I have tremendous respect for her, but I'm now also completely intrigued by climbing the front. There's another route on the back side -- Razorback Ridge -- that offers some interesting, and even more challenging possibilities, too, but I feel like that's one for another trip farther down the line, and with more experience behind me.

For now, Everest Ridge is enough to blow my mind and fire my imagination until the time comes to do it in late May.

Wednesday, February 3, 2010

An 83-year-old mountain climber? You bet!

3,581 meters never felt so good. Doesn't sound like much in terms of the biggest peaks in the world, and indeed, climbing 11,749-foot Mt. Timpanogos -- one of the tallest peaks in the Wasatch range, and a mountain in whose shadow I grew up -- never seemed like a big deal to me. But last summer changed that.

That's because my long-awaited return to this glorious mountain last summer came in the companionship of my 83-year old dad and one of my brothers.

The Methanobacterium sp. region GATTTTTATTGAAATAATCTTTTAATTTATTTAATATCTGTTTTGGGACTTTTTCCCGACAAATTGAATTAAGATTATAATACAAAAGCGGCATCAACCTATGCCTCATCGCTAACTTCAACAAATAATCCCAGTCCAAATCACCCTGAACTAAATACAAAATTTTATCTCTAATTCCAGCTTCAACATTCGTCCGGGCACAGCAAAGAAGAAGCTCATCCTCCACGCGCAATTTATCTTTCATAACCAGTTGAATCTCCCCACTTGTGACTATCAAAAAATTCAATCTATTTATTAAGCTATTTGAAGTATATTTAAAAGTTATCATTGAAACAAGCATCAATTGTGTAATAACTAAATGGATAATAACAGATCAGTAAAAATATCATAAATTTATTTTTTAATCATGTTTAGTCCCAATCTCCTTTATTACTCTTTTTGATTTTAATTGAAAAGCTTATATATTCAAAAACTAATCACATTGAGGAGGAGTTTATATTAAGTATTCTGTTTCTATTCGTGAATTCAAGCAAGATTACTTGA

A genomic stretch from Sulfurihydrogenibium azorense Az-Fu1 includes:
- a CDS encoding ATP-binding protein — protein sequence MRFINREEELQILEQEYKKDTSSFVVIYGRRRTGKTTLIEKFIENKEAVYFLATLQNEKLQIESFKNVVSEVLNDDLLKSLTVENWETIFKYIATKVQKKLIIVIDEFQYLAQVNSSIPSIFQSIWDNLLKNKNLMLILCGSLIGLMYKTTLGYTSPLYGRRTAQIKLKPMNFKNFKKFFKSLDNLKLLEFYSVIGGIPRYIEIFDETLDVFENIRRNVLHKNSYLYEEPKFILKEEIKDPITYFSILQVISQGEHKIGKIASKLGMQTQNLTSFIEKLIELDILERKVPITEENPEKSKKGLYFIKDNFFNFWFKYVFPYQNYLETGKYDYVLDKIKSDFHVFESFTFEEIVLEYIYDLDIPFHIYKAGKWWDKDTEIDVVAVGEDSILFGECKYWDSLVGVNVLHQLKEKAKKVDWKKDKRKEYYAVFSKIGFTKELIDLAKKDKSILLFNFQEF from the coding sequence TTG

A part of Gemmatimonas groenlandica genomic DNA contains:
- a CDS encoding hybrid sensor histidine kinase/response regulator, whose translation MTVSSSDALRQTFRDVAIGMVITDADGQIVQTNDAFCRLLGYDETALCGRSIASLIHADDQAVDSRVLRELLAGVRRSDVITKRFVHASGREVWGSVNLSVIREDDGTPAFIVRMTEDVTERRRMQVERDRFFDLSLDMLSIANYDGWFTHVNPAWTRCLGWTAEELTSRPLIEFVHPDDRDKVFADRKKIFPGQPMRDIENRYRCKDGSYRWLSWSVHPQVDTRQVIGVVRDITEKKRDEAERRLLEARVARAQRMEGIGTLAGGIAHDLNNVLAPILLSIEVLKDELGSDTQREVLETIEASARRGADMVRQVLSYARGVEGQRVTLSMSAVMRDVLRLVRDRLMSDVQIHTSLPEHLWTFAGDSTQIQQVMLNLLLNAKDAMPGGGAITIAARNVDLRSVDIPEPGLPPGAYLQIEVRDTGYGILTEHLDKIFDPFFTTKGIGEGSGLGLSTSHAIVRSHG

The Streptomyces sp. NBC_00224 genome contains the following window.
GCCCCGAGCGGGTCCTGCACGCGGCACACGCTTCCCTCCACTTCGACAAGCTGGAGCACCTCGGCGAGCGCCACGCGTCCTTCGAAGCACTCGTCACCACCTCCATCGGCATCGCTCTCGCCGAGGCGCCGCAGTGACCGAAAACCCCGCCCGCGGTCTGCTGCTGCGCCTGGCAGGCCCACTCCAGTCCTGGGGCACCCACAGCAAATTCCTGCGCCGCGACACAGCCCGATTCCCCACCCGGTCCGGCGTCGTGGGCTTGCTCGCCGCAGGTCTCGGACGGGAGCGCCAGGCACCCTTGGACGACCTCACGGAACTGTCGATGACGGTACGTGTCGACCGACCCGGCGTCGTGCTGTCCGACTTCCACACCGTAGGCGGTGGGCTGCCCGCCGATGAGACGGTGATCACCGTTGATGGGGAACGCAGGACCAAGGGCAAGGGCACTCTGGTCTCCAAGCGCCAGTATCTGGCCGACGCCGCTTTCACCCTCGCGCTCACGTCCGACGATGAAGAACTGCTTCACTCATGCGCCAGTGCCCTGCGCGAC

My dad, Stormin' Norman Wright had the wisdom of an old soul even when he was young, and the irony of his nickname is that he's always been a mild-mannered computer science professor -- but nevertheless a quiet and towering presence of inspiration and motivation in my life. Long before I was born, he was spending more time than I can imagine on mountains and in wildernesses with my older brothers as an outdoorsman, an adventurer, as a teacher and scoutmaster, and an avid backpacker.

He's my inspiration, my hero, my mentor... and what he did on old Timp at age 83 was an equally towering accomplishment. He's climbed the mountain many times in his life, but by taking up its challeng once more, he aimed to honor the same accomplishment of his grandfather, who did the same climb of the same mountain on HIS 83rd birthday.

Knowing ol' Norm, he'll probably be kicking around in the mountains for another decade or two (and hopefully many of those years I will get to share those trips with him), but his achievement is now something I'm really looking forward to duplicating when I reach that age.

And if you've never been there, Timpanogos is an AWESOMELY beautiful mountain.